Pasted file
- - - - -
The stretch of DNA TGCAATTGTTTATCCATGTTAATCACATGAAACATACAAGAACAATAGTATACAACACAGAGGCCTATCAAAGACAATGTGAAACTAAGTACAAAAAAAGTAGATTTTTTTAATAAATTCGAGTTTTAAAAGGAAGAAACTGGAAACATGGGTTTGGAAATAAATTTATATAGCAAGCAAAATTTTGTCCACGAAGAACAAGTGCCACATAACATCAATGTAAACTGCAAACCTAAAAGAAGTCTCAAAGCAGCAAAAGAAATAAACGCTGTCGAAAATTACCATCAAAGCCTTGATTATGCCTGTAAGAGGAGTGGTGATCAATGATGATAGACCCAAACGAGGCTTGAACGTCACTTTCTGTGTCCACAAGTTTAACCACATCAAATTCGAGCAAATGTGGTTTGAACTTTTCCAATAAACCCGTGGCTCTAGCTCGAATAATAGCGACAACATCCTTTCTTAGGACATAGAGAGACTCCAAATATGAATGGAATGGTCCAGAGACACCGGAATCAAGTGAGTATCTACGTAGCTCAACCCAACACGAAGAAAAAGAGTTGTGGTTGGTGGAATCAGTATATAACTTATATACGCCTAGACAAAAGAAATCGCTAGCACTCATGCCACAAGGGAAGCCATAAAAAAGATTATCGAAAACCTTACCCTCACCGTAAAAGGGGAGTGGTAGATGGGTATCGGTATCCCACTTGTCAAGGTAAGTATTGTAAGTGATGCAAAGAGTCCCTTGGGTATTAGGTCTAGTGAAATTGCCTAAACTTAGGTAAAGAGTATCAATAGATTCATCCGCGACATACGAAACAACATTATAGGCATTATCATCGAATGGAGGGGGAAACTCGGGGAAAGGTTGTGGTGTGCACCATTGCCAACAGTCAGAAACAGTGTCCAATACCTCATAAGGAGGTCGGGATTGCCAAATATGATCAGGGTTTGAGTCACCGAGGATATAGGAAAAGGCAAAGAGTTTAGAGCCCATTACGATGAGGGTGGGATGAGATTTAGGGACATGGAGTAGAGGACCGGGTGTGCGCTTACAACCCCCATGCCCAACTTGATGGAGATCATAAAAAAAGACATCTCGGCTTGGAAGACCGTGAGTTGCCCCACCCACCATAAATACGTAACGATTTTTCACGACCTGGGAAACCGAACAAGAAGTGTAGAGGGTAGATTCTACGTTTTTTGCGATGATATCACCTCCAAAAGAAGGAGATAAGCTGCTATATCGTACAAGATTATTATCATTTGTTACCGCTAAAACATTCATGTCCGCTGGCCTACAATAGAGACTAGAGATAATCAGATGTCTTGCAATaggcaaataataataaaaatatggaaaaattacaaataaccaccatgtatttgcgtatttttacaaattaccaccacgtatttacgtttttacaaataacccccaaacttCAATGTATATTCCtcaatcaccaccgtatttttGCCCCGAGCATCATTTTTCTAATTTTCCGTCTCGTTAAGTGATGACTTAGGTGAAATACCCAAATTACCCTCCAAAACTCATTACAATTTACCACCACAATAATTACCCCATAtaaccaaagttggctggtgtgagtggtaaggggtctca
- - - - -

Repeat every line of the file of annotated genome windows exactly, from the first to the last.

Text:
The stretch of DNA TGCAATTGTTTATCCATGTTAATCACATGAAACATACAAGAACAATAGTATACAACACAGAGGCCTATCAAAGACAATGTGAAACTAAGTACAAAAAAAGTAGATTTTTTTAATAAATTCGAGTTTTAAAAGGAAGAAACTGGAAACATGGGTTTGGAAATAAATTTATATAGCAAGCAAAATTTTGTCCACGAAGAACAAGTGCCACATAACATCAATGTAAACTGCAAACCTAAAAGAAGTCTCAAAGCAGCAAAAGAAATAAACGCTGTCGAAAATTACCATCAAAGCCTTGATTATGCCTGTAAGAGGAGTGGTGATCAATGATGATAGACCCAAACGAGGCTTGAACGTCACTTTCTGTGTCCACAAGTTTAACCACATCAAATTCGAGCAAATGTGGTTTGAACTTTTCCAATAAACCCGTGGCTCTAGCTCGAATAATAGCGACAACATCCTTTCTTAGGACATAGAGAGACTCCAAATATGAATGGAATGGTCCAGAGACACCGGAATCAAGTGAGTATCTACGTAGCTCAACCCAACACGAAGAAAAAGAGTTGTGGTTGGTGGAATCAGTATATAACTTATATACGCCTAGACAAAAGAAATCGCTAGCACTCATGCCACAAGGGAAGCCATAAAAAAGATTATCGAAAACCTTACCCTCACCGTAAAAGGGGAGTGGTAGATGGGTATCGGTATCCCACTTGTCAAGGTAAGTATTGTAAGTGATGCAAAGAGTCCCTTGGGTATTAGGTCTAGTGAAATTGCCTAAACTTAGGTAAAGAGTATCAATAGATTCATCCGCGACATACGAAACAACATTATAGGCATTATCATCGAATGGAGGGGGAAACTCGGGGAAAGGTTGTGGTGTGCACCATTGCCAACAGTCAGAAACAGTGTCCAATACCTCATAAGGAGGTCGGGATTGCCAAATATGATCAGGGTTTGAGTCACCGAGGATATAGGAAAAGGCAAAGAGTTTAGAGCCCATTACGATGAGGGTGGGATGAGATTTAGGGACATGGAGTAGAGGACCGGGTGTGCGCTTACAACCCCCATGCCCAACTTGATGGAGATCATAAAAAAAGACATCTCGGCTTGGAAGACCGTGAGTTGCCCCACCCACCATAAATACGTAACGATTTTTCACGACCTGGGAAACCGAACAAGAAGTGTAGAGGGTAGATTCTACGTTTTTTGCGATGATATCACCTCCAAAAGAAGGAGATAAGCTGCTATATCGTACAAGATTATTATCATTTGTTACCGCTAAAACATTCATGTCCGCTGGCCTACAATAGAGACTAGAGATAATCAGATGTCTTGCAATaggcaaataataataaaaatatggaaaaattacaaataaccaccatgtatttgcgtatttttacaaattaccaccacgtatttacgtttttacaaataacccccaaacttCAATGTATATTCCtcaatcaccaccgtatttttGCCCCGAGCATCATTTTTCTAATTTTCCGTCTCGTTAAGTGATGACTTAGGTGAAATACCCAAATTACCCTCCAAAACTCATTACAATTTACCACCACAATAATTACCCCATAtaaccaaagttggctggtgtgagtggtaaggggtctca